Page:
The odds, as Aakash finds out, are enormous. From the day he steps inside Genius Infinity, it is clear that everything is stacked against him. He has been placed in the infamous Section D, allotted to students in lowest bracket of Class X marks. Section D students are stuffed in painfully cramped rooms, they receive the worst food, classroom teaching is virtually non-existent and for the most part, they are left to their own devices. And all this while actually paying more than sections A-C, who receive "scholarships" on account of having higher Class X marks. In this hostile atmosphere, Aakash quickly makes friends with two fellow Section D travellers, Chudail (Alam Khan, delightfully uninhibited) and Bakri (Jay Thakkar, starts off as a caricature but comes into his own nicely). The Genius Infinity racket is steered with an iron fist by Mr Moorthy and his man Friday, Bala.
Once the initial, predictable comedic hijinks are out of the way (these do include some enjoyable tomfoolery, still, courtesy Chudail), the show gets down to what I see as its two big themes: a) Privilege and b) the tyranny of the bourgeois Indian hivemind.
Laakhon Me Ek has been created by Biswa Kalyan Rath, the up-and-coming stand-up comedian who went to an IIT himself.
Let us discuss the latter first. Aakash's parents, the Guptas, are drawn with broad brushstrokes, true. But they remain representative of the salaried middle-class in India. Mr Gupta has a distinctly Nehruvian belief in the indomitable power of hard work and sincerity: he is austere, unrelenting, and uses the moral high ground to power through whenever he senses Aakash resisting his bullying. Mrs Gupta is, well, a somewhat lazily written mother. I would have liked to see her doing something other than conduct pujas and feed her son and try to tone down Mr Gupta's stentorian heat (all well-established Reema Lagoo territory). But within those constraints, she plays her part well.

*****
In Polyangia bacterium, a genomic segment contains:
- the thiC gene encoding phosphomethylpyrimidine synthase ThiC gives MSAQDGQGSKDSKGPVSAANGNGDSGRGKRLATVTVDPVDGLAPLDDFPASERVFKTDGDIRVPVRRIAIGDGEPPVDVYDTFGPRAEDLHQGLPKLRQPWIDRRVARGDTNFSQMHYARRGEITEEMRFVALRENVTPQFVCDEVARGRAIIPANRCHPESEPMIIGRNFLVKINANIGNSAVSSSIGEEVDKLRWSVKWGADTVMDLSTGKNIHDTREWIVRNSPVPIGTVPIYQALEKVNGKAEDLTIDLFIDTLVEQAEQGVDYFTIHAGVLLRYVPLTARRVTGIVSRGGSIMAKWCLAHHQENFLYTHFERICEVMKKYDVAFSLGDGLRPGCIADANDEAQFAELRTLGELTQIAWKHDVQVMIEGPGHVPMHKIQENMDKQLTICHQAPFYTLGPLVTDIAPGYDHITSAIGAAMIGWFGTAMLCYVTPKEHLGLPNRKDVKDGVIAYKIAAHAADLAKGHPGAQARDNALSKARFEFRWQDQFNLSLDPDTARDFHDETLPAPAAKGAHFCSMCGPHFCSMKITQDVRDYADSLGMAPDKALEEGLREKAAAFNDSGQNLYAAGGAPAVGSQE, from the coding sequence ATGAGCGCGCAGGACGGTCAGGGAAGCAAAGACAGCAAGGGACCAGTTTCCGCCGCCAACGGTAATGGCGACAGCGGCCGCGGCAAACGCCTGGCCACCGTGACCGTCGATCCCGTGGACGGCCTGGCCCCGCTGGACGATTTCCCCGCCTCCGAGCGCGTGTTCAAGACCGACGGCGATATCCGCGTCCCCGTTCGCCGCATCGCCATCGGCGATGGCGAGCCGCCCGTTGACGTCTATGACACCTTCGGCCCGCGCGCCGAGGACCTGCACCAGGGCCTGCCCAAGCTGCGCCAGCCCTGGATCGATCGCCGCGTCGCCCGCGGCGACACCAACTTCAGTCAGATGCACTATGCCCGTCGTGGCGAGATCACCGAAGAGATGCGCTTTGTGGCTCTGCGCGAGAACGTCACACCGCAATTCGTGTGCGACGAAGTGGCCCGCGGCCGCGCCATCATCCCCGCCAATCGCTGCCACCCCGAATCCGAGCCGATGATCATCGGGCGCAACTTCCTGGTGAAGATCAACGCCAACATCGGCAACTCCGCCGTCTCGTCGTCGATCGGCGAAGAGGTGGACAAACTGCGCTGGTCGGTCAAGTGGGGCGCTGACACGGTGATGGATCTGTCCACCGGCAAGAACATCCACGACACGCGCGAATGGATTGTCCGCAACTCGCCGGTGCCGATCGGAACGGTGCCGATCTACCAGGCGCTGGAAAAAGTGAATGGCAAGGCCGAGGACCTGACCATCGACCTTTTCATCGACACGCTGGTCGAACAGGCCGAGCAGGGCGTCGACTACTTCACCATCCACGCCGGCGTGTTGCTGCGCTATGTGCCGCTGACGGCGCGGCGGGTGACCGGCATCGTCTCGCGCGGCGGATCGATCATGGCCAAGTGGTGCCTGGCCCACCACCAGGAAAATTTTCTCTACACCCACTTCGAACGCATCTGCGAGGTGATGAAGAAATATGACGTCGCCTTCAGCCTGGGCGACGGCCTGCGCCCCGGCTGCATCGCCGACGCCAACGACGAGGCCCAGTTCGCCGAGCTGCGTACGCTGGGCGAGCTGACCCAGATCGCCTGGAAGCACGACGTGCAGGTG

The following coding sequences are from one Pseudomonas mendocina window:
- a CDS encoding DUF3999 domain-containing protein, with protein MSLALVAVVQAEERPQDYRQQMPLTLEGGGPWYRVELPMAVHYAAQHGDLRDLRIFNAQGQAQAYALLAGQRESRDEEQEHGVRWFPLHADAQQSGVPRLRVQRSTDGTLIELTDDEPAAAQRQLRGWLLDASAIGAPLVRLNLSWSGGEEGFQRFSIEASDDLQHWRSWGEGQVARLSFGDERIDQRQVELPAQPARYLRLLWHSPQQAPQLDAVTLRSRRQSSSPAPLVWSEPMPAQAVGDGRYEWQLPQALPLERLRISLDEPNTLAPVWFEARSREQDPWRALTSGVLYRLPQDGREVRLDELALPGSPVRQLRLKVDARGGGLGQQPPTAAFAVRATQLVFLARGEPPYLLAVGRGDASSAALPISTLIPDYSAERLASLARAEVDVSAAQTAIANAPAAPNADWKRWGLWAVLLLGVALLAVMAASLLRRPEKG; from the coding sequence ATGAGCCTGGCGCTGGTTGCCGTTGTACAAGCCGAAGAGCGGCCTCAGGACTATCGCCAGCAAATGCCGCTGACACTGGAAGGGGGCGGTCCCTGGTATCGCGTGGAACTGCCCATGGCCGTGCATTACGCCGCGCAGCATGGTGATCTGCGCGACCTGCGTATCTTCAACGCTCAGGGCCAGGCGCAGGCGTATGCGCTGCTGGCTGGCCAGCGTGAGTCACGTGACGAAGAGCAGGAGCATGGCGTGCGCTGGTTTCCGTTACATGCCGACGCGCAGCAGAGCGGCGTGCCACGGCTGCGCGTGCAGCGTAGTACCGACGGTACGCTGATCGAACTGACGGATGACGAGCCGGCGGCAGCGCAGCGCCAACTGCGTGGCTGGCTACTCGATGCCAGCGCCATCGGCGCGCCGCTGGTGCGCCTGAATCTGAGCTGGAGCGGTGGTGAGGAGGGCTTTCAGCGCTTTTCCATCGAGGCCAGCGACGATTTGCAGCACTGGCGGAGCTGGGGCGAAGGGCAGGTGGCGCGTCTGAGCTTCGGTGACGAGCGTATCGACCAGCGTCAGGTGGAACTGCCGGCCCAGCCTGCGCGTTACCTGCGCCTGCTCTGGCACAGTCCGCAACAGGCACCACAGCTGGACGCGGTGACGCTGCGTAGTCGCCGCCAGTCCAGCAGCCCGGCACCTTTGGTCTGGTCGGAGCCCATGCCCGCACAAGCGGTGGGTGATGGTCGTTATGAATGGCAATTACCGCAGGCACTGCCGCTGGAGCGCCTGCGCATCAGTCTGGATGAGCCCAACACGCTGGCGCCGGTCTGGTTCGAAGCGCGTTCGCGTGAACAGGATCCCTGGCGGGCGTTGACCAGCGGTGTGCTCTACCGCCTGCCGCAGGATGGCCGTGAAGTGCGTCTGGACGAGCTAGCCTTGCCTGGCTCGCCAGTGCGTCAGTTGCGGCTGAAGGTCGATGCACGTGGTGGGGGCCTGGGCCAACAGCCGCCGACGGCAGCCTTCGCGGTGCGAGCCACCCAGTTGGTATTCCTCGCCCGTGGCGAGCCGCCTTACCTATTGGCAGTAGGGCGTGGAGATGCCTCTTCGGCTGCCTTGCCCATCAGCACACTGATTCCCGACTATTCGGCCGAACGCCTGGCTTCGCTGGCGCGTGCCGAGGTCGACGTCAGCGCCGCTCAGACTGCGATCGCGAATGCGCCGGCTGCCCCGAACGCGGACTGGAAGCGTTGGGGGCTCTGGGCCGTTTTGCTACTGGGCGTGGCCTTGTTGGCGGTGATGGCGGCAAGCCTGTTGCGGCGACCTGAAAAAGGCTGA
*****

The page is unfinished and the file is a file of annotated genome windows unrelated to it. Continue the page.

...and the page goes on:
And now for the P-word: Privilege. Laakhon Mein Ek has been created by Biswa Kalyan Rath, the up-and-coming stand-up comedian who went to an IIT himself; IIT Kharagpur, in fact (in the interests of full disclosure, so did this writer, and at the same time). And although the episodes are directed by Abhishek Sengupta, Rath has co-written the screenplay with Vaspar Dandiwala. In a recent interview, Rath said that one of the starting points of the show was his experience playing school-level sports: specifically, being expected to compete with moneyed CBSE schools while attending a government-run school which had practically no sports equipment, no ground, and no signs of ever improving.
This experience has definitely informed the Section A/Section D dynamic in Laakhon Mein Ek. When Aakash contemplates cheating in order to "jump" from Section D to Section A, we are told that nobody has managed this ever, in all the years that Genius Infinity has seen.